Since we went with the defaults, there’s a table called
nflfastR_pbp. Another useful function is to see the fields (i.e., columns) in a table:
dbListFields(connection, "nflfastR_pbp") %>% head(10) #>  "play_id" "game_id" "old_game_id" "home_team" "away_team" #>  "season_type" "week" "posteam" "posteam_type" "defteam"
This is the same list as the list of columns in
nflfastR play-by-play. Notice we had to supply the name of the table above (
With all that out of the way, there’s only a couple more things to learn. The main driver here is
tbl, which helps get output with a specific table in a database:
pbp_db <- tbl(connection, "nflfastR_pbp")
And now, everything will magically just “work”: you can forget you’re even working with a database!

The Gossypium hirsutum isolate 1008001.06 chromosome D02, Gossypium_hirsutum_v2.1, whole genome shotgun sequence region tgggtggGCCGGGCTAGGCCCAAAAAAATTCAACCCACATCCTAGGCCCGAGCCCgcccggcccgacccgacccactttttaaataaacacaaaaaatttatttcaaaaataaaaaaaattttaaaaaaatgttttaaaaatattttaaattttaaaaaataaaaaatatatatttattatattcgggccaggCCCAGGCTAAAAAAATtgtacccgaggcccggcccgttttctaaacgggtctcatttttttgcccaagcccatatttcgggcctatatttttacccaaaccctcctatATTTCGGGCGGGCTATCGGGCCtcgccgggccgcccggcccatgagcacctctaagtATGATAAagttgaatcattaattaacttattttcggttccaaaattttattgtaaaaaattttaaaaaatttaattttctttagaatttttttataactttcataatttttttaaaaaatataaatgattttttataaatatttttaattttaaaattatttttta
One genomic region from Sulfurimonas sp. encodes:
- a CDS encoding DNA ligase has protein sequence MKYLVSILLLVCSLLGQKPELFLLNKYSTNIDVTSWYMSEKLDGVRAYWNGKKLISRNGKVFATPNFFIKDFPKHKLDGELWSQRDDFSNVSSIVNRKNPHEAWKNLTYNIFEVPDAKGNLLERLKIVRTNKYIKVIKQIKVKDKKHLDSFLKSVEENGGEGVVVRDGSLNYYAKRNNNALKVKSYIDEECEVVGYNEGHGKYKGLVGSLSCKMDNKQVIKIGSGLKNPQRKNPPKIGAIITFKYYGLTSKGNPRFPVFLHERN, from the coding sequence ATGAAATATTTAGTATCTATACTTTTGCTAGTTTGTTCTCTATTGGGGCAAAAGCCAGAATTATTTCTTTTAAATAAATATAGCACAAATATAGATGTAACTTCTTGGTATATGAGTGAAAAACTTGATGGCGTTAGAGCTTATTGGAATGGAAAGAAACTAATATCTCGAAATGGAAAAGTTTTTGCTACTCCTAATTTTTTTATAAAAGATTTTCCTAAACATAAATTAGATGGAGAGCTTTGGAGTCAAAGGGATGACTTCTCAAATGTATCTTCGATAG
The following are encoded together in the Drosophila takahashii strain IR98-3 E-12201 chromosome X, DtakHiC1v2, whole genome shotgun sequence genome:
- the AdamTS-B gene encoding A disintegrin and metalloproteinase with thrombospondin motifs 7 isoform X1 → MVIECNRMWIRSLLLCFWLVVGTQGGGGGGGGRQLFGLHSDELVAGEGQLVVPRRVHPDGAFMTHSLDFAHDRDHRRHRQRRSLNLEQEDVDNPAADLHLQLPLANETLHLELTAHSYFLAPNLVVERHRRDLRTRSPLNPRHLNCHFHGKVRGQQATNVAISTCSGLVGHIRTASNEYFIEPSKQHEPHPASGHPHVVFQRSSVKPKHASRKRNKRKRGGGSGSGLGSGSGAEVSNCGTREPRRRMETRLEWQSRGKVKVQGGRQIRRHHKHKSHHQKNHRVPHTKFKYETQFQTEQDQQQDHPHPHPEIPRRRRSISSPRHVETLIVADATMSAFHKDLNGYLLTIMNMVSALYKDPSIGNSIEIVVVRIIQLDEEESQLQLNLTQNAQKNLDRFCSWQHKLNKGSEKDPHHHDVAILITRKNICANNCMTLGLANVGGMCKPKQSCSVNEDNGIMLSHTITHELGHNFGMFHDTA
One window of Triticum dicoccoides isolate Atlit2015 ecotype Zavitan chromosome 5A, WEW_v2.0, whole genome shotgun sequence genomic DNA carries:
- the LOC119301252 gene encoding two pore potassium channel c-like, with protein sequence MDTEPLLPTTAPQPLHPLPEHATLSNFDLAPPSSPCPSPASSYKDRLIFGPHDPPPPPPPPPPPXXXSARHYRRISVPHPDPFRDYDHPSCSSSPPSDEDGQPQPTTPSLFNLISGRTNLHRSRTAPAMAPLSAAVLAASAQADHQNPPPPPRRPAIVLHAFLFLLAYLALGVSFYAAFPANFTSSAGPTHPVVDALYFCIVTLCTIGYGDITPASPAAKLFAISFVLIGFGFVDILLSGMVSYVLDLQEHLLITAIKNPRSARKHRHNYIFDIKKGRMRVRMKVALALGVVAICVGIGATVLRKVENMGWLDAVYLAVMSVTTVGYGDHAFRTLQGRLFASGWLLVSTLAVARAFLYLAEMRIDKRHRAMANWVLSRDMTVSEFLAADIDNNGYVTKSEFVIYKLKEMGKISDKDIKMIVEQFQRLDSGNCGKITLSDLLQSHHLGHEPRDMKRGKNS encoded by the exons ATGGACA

pbp_db %>% group_by(season) %>% summarize(n=n()) #> # Source: lazy query [?? x 2] #> # Database: sqlite 3.33.0 #> # [/Users/runner/work/nflfastR/nflfastR/vignettes/pbp_db] #> season n #> <int> <int> #> 1 1999 46136 #> 2 2000 45492 #> 3 2001 45435 #> 4 2002 47818 #> 5 2003 47335 #> 6 2004 47203 #> 7 2005 47344 #> 8 2006 46867 #> 9 2007 46789 #> 10 2008 46445 #> # … with more rows pbp_db %>% filter(rush == 1 | pass == 1, down <= 2, !is.na(epa), !is.na(posteam)) %>% group_by(pass) %>% summarize(mean_epa = mean(epa)) #> Warning: Missing values are always removed in SQL. #> Use `mean(x, na.rm = TRUE)` to silence this warning #> This warning is displayed only once per session. #> # Source: lazy query [?? x 2] #> # Database: sqlite 3.33.0 #> # [/Users/runner/work/nflfastR/nflfastR/vignettes/pbp_db] #> pass mean_epa #> <dbl> <dbl> #> 1 0 -0.0993 #> 2 1 0.0726